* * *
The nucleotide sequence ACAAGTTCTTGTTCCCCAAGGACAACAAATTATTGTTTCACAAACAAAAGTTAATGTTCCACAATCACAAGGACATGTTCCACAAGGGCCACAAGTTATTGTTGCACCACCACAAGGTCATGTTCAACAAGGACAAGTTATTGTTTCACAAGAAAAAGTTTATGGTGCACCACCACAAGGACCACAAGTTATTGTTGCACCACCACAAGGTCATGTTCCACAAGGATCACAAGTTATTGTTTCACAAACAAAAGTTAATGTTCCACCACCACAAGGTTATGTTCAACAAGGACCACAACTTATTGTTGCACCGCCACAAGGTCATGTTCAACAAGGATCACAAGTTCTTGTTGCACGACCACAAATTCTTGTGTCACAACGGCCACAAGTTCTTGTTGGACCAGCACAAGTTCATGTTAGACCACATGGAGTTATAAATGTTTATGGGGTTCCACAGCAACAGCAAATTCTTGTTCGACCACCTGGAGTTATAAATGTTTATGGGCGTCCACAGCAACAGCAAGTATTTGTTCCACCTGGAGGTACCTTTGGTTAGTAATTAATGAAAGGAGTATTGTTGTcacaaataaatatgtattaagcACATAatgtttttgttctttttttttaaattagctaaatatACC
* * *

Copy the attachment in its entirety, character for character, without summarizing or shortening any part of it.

The nucleotide sequence ACAAGTTCTTGTTCCCCAAGGACAACAAATTATTGTTTCACAAACAAAAGTTAATGTTCCACAATCACAAGGACATGTTCCACAAGGGCCACAAGTTATTGTTGCACCACCACAAGGTCATGTTCAACAAGGACAAGTTATTGTTTCACAAGAAAAAGTTTATGGTGCACCACCACAAGGACCACAAGTTATTGTTGCACCACCACAAGGTCATGTTCCACAAGGATCACAAGTTATTGTTTCACAAACAAAAGTTAATGTTCCACCACCACAAGGTTATGTTCAACAAGGACCACAACTTATTGTTGCACCGCCACAAGGTCATGTTCAACAAGGATCACAAGTTCTTGTTGCACGACCACAAATTCTTGTGTCACAACGGCCACAAGTTCTTGTTGGACCAGCACAAGTTCATGTTAGACCACATGGAGTTATAAATGTTTATGGGGTTCCACAGCAACAGCAAATTCTTGTTCGACCACCTGGAGTTATAAATGTTTATGGGCGTCCACAGCAACAGCAAGTATTTGTTCCACCTGGAGGTACCTTTGGTTAGTAATTAATGAAAGGAGTATTGTTGTcacaaataaatatgtattaagcACATAatgtttttgttctttttttttaaattagctaaatatACC